This is the story of William E. Murray, a young attorney from South Carolina. Born and bred in Charleston, he graduated from USC’s School of Law and then went to Harvard to earn a master’s degree in tax law. Right out of Harvard in the early 1950s, he was hired by a Manhattan law firm that had many famous clients.
Murray, who would eventually return to South Carolina and become a benefactor to USC, MUSC, SCETV and many other organizations, told the story of how he arrived at work one day early in his tenure and was summoned to his boss’s office, where he was told to go home, put on his best suit (Murray had only one, and he was wearing it at the time) and board a plane to Washington.
It seemed that Murray, who had recently learned up-to-the-minute property tax laws at Harvard, was to provide tax advice to the firm’s most famous client. In less than two hours, he was ushered into the Oval Office, where he came face to face with President Dwight Eisenhower.
His first impression was that the president was much taller than he had expected. Murray remembered that President Eisenhower came toward him, offering a warm handshake to put him at ease. Since Murray’s firm represented the president as his personal attorney, the president’s question concerned his recent acquisition of a farm and surrounding acres in Gettysburg, Pa. Specifically, he wanted to know about the sort of taxes he should expect to pay on the new property and any advice about deduction strategies.
After more than an hour, during which William gave the president every bit of knowledge and strategy he had about property tax law, Eisenhower asked only one question: Could an average middle-class American who owned property receive the same kind of tax advice that he had just received?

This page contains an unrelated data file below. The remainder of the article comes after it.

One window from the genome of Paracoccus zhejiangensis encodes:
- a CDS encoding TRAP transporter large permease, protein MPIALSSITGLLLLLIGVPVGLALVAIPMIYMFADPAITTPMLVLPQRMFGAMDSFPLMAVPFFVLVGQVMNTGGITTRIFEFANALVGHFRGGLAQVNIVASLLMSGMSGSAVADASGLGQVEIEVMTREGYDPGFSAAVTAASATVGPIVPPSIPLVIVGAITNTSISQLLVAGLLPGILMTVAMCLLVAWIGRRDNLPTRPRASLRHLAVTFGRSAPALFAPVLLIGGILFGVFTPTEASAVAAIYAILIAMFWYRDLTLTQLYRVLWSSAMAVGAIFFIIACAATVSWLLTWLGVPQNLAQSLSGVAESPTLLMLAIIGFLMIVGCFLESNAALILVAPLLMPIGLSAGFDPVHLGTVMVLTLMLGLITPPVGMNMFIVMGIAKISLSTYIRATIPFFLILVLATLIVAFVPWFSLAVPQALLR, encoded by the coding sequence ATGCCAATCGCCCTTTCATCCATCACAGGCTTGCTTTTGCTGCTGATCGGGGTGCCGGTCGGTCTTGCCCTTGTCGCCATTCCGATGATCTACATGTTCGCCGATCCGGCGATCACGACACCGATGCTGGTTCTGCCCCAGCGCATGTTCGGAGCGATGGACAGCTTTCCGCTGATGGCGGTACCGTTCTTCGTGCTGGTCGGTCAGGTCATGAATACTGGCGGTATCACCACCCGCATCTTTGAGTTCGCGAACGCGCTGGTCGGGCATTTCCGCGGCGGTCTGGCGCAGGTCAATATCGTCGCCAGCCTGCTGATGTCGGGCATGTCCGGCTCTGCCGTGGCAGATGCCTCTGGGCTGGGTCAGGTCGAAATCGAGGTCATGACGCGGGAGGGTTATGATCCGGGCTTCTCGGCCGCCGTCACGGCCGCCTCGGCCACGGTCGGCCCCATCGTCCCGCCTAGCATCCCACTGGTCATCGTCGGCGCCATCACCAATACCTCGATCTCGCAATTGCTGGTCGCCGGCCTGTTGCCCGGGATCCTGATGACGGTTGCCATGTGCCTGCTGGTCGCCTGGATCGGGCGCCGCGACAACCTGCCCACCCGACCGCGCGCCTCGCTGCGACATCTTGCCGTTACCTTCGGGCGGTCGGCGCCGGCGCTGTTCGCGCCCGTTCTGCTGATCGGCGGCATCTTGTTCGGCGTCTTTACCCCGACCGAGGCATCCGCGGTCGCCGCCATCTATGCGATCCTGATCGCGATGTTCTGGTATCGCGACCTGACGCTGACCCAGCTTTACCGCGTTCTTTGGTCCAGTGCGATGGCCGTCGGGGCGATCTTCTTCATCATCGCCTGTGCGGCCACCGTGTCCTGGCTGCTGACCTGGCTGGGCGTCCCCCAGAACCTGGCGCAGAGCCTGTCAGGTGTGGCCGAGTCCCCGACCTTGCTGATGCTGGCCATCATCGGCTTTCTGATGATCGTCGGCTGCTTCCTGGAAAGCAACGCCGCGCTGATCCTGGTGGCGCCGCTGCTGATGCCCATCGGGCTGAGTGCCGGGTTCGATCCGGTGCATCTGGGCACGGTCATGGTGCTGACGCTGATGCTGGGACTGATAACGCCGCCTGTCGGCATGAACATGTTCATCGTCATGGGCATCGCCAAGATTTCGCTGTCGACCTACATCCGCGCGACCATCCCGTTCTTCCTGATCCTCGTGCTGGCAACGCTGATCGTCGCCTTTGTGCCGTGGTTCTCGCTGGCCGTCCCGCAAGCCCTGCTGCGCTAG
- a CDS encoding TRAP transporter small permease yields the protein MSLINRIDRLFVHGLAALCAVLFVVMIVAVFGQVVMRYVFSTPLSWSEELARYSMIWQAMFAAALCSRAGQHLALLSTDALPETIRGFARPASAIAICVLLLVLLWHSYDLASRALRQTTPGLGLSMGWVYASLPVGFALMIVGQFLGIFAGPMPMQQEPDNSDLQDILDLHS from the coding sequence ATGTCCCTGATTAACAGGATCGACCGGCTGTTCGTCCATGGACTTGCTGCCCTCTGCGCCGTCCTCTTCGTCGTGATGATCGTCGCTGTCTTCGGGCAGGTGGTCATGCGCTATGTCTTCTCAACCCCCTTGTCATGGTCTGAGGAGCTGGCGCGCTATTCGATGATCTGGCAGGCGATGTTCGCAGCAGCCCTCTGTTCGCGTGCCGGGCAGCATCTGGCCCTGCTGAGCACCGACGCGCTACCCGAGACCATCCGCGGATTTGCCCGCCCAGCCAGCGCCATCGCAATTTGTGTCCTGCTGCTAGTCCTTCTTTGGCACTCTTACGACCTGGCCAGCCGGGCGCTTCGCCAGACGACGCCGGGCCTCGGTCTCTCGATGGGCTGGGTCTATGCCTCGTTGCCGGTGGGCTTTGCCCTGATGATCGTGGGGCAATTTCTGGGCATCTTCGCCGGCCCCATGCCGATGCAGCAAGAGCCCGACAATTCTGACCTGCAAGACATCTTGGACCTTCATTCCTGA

No, Murray answered, most Americans could not afford his law firm’s expertise, and so could not easily receive information about the tax breaks and strategies that he had just spent the past hour outlining.
President Eisenhower then extended his hand to young Murray, thanked him for coming, and said he could not in good conscience take advantage of money-saving tax breaks that average citizens themselves could not acquire.
He asked Murray to prepare property tax returns for him that did not contain any fancy deductions or little-known tax loopholes.
President Eisenhower’s final comment was that he wanted to pay a fair tax like citizens of our country would be expected to pay.
Murray did exactly as the president asked, and his adventure ended.
In the current political climate, it’s comforting to remember a time in our country’s history when leaders made personal decisions quietly, and did the right thing just because it was the right thing to do.
Ms. Beasley is a Columbia educator; contact her at email@example.com.